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Duval women lose court fight over voting law

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The Florida Legislature required that felons satisfy all “legal financial obligations” — such as paying restitution, fines and fees — before their voting rights could be restored.

A federal appeals court Monday rejected arguments that a 2019 Florida law about felons’ voting rights is unconstitutional because of its effects on low-income minority women trying to go to the ballot box.

A three-judge panel of the 11th U.S. Circuit Court of Appeals ruled that plaintiffs Rosemary McCoy and Sheila Singleton — Black residents of Duval County who had been convicted of felonies — did not meet a legal test of proving “discriminatory intent” by the Legislature.

The 2019 law (SB 7066) was designed to carry out a 2018 constitutional amendment that restored voting rights of felons who had completed terms of their sentences. The Republican-controlled Legislature required that felons satisfy all “legal financial obligations” — such as paying restitution, fines and fees — before their voting rights could be restored.

The legal financial obligations requirement touched off fierce political and legal battles, with opponents likening it to a poll tax. McCoy and Singleton argued that the law was unconstitutional because low-income women of color would have a harder time paying legal financial obligations to get their voting rights restored.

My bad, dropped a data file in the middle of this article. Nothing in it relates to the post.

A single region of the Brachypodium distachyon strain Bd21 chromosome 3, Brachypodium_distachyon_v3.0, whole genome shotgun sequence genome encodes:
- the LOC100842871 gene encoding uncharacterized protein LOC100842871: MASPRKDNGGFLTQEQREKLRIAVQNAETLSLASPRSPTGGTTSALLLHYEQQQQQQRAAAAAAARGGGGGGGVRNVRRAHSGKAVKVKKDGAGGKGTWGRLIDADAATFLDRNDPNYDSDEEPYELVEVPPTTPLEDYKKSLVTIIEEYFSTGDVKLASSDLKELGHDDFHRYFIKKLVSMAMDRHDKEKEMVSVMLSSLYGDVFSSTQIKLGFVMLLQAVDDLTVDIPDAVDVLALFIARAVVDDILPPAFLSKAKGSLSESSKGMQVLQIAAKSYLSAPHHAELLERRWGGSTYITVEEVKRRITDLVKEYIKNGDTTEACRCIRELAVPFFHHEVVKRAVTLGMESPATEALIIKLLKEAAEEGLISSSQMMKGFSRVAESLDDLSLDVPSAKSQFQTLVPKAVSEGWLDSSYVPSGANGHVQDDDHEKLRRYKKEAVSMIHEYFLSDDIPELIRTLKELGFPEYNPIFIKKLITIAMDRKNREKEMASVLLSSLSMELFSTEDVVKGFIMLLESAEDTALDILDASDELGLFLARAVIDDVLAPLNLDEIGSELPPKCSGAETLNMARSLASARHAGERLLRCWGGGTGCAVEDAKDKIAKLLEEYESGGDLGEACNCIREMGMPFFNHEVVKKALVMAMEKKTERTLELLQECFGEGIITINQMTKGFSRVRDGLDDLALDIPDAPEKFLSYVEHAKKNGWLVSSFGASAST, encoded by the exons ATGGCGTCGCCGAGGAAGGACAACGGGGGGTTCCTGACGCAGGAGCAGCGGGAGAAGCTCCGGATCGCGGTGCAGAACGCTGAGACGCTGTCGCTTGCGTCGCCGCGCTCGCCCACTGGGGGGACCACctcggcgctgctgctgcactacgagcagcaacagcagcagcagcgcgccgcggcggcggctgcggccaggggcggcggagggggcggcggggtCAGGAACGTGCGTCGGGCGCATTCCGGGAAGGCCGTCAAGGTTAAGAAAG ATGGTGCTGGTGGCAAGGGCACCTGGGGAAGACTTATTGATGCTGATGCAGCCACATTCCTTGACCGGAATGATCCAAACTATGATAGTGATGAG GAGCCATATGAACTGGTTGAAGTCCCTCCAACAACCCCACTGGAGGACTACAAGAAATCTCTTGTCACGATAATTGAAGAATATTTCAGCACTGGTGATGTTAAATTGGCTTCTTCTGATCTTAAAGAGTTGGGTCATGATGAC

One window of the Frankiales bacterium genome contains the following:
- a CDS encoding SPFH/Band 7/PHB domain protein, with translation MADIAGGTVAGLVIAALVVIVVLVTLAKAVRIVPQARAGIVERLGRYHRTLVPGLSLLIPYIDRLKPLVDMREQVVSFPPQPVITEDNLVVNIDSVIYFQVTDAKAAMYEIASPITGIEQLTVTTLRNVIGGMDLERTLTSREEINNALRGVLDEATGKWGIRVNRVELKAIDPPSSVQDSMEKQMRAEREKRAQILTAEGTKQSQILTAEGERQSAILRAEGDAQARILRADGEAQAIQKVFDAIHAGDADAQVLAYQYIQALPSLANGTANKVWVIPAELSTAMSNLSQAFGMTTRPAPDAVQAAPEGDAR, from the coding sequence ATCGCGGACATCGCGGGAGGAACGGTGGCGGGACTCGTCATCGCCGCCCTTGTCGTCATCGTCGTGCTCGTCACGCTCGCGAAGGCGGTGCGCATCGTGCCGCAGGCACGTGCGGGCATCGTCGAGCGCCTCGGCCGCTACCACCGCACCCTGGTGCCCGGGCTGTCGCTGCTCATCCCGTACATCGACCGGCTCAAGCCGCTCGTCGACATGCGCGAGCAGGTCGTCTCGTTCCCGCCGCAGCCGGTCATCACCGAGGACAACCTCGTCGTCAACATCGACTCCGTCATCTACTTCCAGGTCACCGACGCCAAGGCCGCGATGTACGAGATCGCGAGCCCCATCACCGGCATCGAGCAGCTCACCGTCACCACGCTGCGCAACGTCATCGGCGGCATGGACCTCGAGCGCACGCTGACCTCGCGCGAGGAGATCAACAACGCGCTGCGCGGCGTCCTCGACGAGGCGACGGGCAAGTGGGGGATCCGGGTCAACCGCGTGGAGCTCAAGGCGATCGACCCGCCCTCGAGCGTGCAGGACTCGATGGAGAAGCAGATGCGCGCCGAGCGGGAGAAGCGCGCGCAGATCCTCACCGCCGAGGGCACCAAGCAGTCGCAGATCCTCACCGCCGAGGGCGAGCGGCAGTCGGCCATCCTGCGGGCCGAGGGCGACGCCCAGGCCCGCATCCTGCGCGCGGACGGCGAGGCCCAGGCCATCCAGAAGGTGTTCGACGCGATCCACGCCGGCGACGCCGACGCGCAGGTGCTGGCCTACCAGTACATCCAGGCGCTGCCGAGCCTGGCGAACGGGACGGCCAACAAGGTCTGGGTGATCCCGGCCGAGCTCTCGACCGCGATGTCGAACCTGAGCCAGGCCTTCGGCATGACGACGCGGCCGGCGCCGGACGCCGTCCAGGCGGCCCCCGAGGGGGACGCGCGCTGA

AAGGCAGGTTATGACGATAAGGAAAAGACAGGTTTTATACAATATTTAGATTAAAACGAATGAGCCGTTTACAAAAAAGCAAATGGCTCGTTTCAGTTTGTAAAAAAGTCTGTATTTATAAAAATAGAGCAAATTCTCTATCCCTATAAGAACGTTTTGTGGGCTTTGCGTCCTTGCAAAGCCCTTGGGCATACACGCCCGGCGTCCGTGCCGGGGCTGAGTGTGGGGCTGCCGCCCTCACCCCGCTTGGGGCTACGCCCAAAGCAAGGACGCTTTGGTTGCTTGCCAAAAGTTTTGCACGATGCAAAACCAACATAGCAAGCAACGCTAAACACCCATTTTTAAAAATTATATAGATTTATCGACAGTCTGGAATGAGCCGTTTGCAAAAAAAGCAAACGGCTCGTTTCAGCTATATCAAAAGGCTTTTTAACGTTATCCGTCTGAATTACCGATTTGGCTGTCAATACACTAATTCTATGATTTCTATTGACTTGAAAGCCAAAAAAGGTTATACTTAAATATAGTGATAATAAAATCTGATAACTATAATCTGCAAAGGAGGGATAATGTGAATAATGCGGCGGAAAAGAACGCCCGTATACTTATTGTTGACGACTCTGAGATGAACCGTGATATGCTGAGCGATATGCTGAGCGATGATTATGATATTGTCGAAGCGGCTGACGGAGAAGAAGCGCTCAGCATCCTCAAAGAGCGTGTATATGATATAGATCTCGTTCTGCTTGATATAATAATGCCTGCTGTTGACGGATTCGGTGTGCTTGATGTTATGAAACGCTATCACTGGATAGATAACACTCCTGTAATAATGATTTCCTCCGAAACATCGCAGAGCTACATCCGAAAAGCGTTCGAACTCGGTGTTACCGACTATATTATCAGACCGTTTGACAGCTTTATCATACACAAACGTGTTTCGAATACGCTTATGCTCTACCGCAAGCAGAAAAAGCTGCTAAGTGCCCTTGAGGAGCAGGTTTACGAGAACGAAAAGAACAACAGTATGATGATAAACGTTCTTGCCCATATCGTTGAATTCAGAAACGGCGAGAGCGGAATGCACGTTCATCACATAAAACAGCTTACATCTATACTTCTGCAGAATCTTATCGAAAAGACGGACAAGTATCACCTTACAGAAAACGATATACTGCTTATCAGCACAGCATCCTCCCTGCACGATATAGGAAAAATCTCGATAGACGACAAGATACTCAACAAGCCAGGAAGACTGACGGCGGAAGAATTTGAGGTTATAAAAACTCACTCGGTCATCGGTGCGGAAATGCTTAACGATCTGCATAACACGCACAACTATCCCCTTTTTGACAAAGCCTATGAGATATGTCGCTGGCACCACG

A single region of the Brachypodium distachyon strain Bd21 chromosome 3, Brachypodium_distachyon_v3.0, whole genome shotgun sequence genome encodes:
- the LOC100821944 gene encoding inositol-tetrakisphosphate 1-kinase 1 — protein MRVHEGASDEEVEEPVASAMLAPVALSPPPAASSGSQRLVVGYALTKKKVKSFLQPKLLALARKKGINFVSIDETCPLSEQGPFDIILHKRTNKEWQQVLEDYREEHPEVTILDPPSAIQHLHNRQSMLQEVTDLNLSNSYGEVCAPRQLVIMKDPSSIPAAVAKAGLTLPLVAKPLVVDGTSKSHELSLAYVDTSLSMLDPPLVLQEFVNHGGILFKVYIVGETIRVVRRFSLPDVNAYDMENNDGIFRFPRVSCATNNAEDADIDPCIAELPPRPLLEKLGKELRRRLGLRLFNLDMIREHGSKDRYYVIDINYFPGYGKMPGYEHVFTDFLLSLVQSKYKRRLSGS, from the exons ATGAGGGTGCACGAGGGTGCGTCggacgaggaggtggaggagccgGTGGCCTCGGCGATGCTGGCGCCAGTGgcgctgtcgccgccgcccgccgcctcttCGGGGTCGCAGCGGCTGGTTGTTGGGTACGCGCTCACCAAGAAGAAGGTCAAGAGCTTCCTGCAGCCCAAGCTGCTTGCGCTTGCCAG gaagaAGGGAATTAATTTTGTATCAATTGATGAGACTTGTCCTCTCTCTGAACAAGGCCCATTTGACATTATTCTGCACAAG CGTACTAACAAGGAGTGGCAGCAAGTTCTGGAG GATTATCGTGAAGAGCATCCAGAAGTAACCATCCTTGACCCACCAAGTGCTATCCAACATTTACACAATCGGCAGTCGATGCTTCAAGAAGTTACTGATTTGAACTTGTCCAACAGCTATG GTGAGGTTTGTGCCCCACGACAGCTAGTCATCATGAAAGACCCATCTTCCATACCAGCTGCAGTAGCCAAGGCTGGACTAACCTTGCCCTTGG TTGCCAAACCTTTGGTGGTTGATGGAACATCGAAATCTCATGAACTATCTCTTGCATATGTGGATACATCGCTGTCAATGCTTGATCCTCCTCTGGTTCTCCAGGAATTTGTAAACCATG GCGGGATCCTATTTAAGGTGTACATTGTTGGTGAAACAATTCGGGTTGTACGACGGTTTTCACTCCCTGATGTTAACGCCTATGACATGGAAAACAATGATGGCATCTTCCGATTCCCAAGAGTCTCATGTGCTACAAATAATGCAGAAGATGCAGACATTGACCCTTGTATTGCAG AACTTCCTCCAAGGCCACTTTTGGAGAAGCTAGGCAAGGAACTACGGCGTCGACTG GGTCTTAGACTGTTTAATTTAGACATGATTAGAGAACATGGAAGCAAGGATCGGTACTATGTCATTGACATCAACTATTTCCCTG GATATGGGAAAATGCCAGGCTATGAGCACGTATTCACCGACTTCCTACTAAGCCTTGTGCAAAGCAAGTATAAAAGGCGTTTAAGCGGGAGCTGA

A federal district judge rejected the arguments, leading attorneys from the Southern Poverty Law Center to appeal to the Atlanta-based 11th U.S. Circuit Court of Appeals. They argued that the law violated constitutional equal-protection rights and the U.S. Constitution’s 19th Amendment, which guaranteed the right to vote for women.

“At trial, appellants (McCoy and Singleton) proved that SB 7066’s (legal financial obligations) requirement had a disparate, negative impact on racial minorities and those who lack a genuine financial inability to satisfy their monetary obligations as a condition precedent to their voter eligibility,” the plaintiffs’ attorneys wrote in a brief last year. “Gender compounds the negative impact, leaving women of color who are returning citizens with an insurmountable burden on their right to vote.”

But in an 11-page main opinion Monday, the appellate panel said the plaintiffs had to prove discriminatory intent to succeed in the case.

“The equal protection gender discrimination claim McCoy and Singleton advanced can be sustained only upon a showing of discriminatory intent,” Judge Jill Pryor wrote in an opinion joined by Judges Adalberto Jordan and Gerald Tjoflat. “Because McCoy and Singleton did not attempt to make this showing, their Equal Protection Clause claim fails, and the district court was correct to reject it. Discriminatory intent also is an essential element of McCoy’s and Singleton’s claim under the Nineteenth Amendment.”

The plaintiffs’ attorneys had argued for a different legal standard — that the law placed an “undue burden” on the ability of the women to regain the right to vote. They wrote in the brief last year that women enter the criminal-justice system after earning less money than men and leave the system unable to pay the legal financial obligations. Also, they wrote that “women of color are even less likely to find gainful employment that would allow them to pay off” the obligations.

“Appellants (McCoy and Singleton) contend that their burdens create insurmountable barriers for them to overcome to vote under SB 7066,” the brief said. “Such dispositive barriers make up the essential definition of an undue burden, especially as applied to the fundamental and ‘precious’ right to vote.”